Chevron Corp. (CVX), stopped from drilling in Brazil’s offshore Frade Field after a spill last year, requested authorization from the nation’s petroleum regulator to suspend production there while it investigates a new sea-floor seep.
Frade has been producing about 60,000 barrels of oil a day, half of it net to Chevron, the San Ramon, California-based company said today in a statement. It called the suspension “precautionary” based on the new seep and subsidence of the sea floor.
“The company will conduct a comprehensive technical study and prepare a complementary study to better understand the geological features of the area, working with our partners and seeking necessary approvals from National Petroleum Agency,” Chevron said in the statement.
Chevron spilled an estimated 3,000 barrels at Frade in November as Brazil is increasing scrutiny of deep-water drilling following the 2010 Macondo spill in the U.S. Gulf of Mexico. Production at Petroleo Brasileiro SA (PETR4), Brazil’s state-controlled producer, grew at the slowest pace since 2007 last year partly due to output stoppages for security concerns.
Chevron holds a 52 percent stake in Frade and is the operator. Partners include Petrobras with 30 percent and Frade Japao Petroleo Ltda. -- a joint venture of INPEX Corp. (1605), Sojitz Corp. (2768) and JOGMEC -- with 18.26 percent.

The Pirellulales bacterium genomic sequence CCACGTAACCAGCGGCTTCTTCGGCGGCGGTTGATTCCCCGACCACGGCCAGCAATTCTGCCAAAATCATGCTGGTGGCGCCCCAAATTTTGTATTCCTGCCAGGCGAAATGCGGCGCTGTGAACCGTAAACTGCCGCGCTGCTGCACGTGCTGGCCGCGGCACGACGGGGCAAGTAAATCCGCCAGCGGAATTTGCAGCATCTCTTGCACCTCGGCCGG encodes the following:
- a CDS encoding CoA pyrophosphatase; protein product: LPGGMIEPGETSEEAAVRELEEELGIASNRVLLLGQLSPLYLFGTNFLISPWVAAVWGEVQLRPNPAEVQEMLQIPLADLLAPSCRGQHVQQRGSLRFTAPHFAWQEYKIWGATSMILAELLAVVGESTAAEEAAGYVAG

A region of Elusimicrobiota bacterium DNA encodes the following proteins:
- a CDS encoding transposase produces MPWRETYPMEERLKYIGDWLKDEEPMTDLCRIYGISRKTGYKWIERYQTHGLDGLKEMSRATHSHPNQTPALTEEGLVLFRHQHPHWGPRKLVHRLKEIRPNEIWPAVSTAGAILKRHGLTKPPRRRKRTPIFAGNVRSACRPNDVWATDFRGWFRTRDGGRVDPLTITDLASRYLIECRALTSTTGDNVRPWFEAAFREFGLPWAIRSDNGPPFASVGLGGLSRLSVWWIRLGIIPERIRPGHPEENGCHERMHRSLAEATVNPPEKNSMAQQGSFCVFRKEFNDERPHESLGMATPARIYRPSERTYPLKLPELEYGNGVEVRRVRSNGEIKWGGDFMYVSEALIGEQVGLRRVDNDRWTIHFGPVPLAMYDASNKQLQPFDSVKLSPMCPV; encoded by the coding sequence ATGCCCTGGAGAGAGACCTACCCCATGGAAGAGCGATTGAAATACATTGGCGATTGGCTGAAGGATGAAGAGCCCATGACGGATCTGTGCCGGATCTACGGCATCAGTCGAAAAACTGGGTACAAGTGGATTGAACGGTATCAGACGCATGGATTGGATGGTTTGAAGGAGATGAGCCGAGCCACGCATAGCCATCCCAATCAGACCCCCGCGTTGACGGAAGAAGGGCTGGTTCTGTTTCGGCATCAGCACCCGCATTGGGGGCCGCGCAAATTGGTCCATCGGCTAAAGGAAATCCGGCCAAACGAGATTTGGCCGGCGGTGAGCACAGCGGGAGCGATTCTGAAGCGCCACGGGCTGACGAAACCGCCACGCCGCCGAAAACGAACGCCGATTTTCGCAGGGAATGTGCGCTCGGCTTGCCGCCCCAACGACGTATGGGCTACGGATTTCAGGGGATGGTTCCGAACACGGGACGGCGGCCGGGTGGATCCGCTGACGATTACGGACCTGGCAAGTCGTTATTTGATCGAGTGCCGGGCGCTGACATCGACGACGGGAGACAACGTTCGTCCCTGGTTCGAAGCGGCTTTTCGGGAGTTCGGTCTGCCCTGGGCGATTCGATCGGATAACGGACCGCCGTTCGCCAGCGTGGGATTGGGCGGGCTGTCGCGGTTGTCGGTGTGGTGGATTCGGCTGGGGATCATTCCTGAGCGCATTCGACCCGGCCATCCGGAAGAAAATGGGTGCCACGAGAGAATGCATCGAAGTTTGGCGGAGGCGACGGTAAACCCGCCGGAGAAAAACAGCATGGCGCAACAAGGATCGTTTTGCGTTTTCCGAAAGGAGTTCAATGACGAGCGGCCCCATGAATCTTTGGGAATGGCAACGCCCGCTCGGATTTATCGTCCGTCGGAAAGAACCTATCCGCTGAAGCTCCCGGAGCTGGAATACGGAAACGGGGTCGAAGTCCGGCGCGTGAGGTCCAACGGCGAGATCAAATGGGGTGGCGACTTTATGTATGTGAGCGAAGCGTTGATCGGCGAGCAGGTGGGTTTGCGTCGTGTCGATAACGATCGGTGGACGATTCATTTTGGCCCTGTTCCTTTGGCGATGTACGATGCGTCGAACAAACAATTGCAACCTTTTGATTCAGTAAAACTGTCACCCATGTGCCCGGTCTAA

Chevron fell 0.6 percent to $110.03 at the close in New York.
Chevron is seeking to suspend its operations so it can investigate the behavior of the oil reservoir at Frade, Rafael Williamson, a director of corporate affairs at Chevron, said at a press conference in Rio de Janeiro today.
“Frade is a relatively complex field,” he said. “Despite all the understanding that we have about oil and gas exploration, we are always reaching new frontiers. We are now in front of one of them.”
Chevron initially identified some small oil spots on March 4 and the company found a fissure on March 13 and alerted the regulator the same day, Williamson said. The company installed a system to collect the drops before they reach the surface, he said.
“We captured less than five liters (1.3 gallons),” Williamson said.
The petroleum regulator is investigating Chevron for not meeting the agency’s request for safeguards to avoid new leaks after a November spill, the agency, known as the ANP, said today in an e-mailed statement.
Chevron faces fines for its handling of the spill after the probe is completed, an official at the agency, who declined to be named because of agency policy, said in a telephone interview.
The company faces as much as 150 million reais in fines from the ANP for three separate infractions related to the spill of up to 3,000 barrels. A federal prosecutor filed a 20 billion- real ($11.1 billion) lawsuit against Chevron in December.
Chevron isn’t altering its investment plans for Brazil after the suspension, Williamson said.
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